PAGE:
"I hope you are kind enough not to say that to his face. Besides, you might just find yourself grateful to have his sword at your side. Maybe it will do you both good," suggested Elrond gently.

"Don't do that," Erestor whispered, all levity vanished. "I am tired of you looking at me like I am one of your patients to be healed."

Elrond sighed. "That was not my intent. I can’t help it if hundreds of years of training are hard to suppress.”

“Well you better help it,” snapped Erestor. He tried hard to remain calm, but  there was a roaring in his ears that threatened to drown out Elrond’s voice and his own sanity. “Listen, El, we have known each other almost our whole lives— there are not many elves I can say that about—and it would kill me if I thought you considered me some delicate little soul to be protected. I am fully capable to looking after myself.”

“There is no judgement, Erestor, I just worry. You have lost much—I know this, I can relate on a very personal level, if you will remember—but it was different after Ost-in-Edhil. Eru, some mornings I thought I would wake to find you had thrown yourself into a fiery chasm or some such nonsense.”

Erestor shifted, uncomfortable with the direction the conversation was suddenly taking. “You worry yourself needlessly, Elrond,” he muttered, pouring them each a distracting cup of tea. “I recovered, and how could I not under your smothering care.”

“It has been over 1500 years. I have watched you toil by my side, working endlessly to ensure Imladris thrives, but rarely have I seen you partake in festivities nor do you go out of your way to endear yourself to the other inhabitants here. This is your home, give yourself permission to make a life here."

Erestor opened his mouth to protest, but was quickly silenced by Elrond. 

"No, I have had enough of your arguments," he admonished. "Glorfindel is going with you and that is final. Humor me and look out for him. Besides, I will rest easier knowing you have someone looking out for you as well."

"But Elrond, he annoys me," whined Erestor, already coming to terms with his defeat.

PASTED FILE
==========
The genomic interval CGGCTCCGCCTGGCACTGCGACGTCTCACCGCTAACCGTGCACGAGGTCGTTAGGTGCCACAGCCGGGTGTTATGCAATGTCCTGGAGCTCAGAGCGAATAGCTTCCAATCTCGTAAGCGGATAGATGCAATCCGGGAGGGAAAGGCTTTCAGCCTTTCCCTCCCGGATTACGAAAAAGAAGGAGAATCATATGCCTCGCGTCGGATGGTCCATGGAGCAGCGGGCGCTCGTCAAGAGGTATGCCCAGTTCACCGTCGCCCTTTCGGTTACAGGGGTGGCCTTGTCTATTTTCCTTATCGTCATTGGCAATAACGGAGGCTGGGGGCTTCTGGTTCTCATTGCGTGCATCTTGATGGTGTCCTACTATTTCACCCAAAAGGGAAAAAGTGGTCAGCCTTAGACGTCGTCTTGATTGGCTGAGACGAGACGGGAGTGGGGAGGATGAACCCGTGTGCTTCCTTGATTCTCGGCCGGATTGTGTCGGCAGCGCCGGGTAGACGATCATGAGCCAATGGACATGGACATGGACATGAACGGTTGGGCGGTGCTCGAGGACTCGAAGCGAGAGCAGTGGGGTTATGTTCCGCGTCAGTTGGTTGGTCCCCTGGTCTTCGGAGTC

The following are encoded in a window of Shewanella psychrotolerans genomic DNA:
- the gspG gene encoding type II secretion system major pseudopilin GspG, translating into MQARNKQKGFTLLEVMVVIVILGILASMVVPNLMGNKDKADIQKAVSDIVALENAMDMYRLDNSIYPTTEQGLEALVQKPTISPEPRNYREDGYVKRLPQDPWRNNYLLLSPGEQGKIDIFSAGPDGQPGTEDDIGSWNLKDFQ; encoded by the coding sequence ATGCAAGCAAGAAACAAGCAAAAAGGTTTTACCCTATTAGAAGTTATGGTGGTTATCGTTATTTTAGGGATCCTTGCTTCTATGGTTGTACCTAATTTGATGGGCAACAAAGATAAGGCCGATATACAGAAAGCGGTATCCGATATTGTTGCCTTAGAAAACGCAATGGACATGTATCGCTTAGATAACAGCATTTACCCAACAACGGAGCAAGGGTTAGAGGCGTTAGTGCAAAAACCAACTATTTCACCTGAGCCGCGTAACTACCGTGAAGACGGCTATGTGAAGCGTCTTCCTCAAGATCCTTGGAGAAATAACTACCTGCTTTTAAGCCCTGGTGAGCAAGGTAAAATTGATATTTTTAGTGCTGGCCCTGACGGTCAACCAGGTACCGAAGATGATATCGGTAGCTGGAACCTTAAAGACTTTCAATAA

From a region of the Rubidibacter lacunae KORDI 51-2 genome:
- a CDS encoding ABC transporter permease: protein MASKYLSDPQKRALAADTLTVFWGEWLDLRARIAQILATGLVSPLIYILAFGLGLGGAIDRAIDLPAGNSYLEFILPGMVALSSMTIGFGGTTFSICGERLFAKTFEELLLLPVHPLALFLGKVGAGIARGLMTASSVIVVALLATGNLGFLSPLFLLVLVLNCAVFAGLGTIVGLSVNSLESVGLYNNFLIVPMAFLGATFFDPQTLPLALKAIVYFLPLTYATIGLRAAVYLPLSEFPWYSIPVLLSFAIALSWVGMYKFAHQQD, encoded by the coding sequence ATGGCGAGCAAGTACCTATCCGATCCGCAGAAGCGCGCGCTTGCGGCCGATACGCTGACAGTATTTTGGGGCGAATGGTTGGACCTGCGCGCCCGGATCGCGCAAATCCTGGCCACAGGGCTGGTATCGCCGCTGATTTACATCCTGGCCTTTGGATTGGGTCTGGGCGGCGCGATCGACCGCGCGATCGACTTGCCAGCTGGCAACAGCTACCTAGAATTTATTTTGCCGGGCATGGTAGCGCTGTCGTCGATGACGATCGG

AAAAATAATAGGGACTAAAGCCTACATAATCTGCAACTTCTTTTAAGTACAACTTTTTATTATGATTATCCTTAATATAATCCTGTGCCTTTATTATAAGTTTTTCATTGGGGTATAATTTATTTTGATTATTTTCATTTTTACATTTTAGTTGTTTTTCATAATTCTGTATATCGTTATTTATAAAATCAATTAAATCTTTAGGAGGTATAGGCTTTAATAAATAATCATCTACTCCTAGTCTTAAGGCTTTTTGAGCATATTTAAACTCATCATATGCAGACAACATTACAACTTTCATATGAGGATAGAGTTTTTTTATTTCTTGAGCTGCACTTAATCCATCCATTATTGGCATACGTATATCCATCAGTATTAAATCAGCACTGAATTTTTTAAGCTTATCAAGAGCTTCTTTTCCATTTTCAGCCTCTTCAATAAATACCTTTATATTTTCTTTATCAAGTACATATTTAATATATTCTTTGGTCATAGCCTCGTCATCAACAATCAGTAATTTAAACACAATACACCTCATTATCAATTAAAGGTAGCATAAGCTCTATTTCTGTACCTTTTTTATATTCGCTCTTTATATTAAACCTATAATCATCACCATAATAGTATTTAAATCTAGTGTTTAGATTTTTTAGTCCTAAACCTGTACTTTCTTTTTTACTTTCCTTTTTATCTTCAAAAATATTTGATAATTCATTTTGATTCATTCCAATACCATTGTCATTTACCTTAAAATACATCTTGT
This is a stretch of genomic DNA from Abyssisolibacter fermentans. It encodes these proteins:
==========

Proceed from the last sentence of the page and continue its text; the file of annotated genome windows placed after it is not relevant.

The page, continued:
"Yes, as does harsh sunlight, raucous laughter, rain of the wrong intensity, and half of the elves in our acquaintance," snapped Elrond, utterly devoid of sympathy.

Erestor sighed. It was hard to be agitated when Elrond loomed over him, glaring in what surely would have been an imposing manner to another elf, looking for all the world like his father's son. Maglor also had a tendency toward oppressive concern for others.

"I suppose there is no use opposing you on this, is there?" he asked, resigned. 

Elrond smiled slightly, not entirely able to hide the smugness from his victory. "No, there is not. I wanted to give you the courtesy of discussing this with you first, but after lunch I intend to send for Glorfindel so we can begin planning your journey in earnest."

"Why is it you never ask of me small, simple favors?"

"Fine," grinned Elrond. "Do this for me; before the end of the day, I want you to learn something new about an elf you don't already consider a friend. Ask questions, get out of your shell."

Very well," Erestor muttered, "but you are going to regret that."

 Elrond chuckled. "You don't scare me, Res. For one, I'm taller. For another, I know you were terrified of chickens until well after your hundredth year."

Erestor responded by hurling a cream puff at Elrond's expensive robes, but this only succeeded in making the elf lord laugh harder. Outside, rain began to fall at an annoyingly moderate intensity.